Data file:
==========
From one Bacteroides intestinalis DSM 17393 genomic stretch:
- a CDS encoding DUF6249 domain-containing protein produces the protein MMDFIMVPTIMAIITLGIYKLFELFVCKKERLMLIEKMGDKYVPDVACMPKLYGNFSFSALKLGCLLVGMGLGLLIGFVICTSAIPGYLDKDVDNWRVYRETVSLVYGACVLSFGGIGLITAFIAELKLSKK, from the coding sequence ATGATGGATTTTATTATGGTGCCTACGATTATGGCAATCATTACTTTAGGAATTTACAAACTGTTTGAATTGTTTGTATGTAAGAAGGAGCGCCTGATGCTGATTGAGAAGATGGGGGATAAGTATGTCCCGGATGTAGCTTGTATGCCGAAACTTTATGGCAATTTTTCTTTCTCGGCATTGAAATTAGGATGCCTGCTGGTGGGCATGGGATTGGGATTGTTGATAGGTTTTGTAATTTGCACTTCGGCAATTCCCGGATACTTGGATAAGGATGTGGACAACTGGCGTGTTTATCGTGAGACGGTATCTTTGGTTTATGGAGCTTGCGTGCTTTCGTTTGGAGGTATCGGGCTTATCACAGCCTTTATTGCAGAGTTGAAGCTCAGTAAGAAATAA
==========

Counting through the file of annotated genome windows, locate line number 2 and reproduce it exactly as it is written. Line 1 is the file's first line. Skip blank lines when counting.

- a CDS encoding DUF6249 domain-containing protein produces the protein MMDFIMVPTIMAIITLGIYKLFELFVCKKERLMLIEKMGDKYVPDVACMPKLYGNFSFSALKLGCLLVGMGLGLLIGFVICTSAIPGYLDKDVDNWRVYRETVSLVYGACVLSFGGIGLITAFIAELKLSKK, from the coding sequence ATGATGGATTTTATTATGGTGCCTACGATTATGGCAATCATTACTTTAGGAATTTACAAACTGTTTGAATTGTTTGTATGTAAGAAGGAGCGCCTGATGCTGATTGAGAAGATGGGGGATAAGTATGTCCCGGATGTAGCTTGTATGCCGAAACTTTATGGCAATTTTTCTTTCTCGGCATTGAAATTAGGATGCCTGCTGGTGGGCATGGGATTGGGATTGTTGATAGGTTTTGTAATTTGCACTTCGGCAATTCCCGGATACTTGGATAAGGATGTGGACAACTGGCGTGTTTATCGTGAGACGGTATCTTTGGTTTATGGAGCTTGCGTGCTTTCGTTTGGAGGTATCGGGCTTATCACAGCCTTTATTGCAGAGTTGAAGCTCAGTAAGAAATAA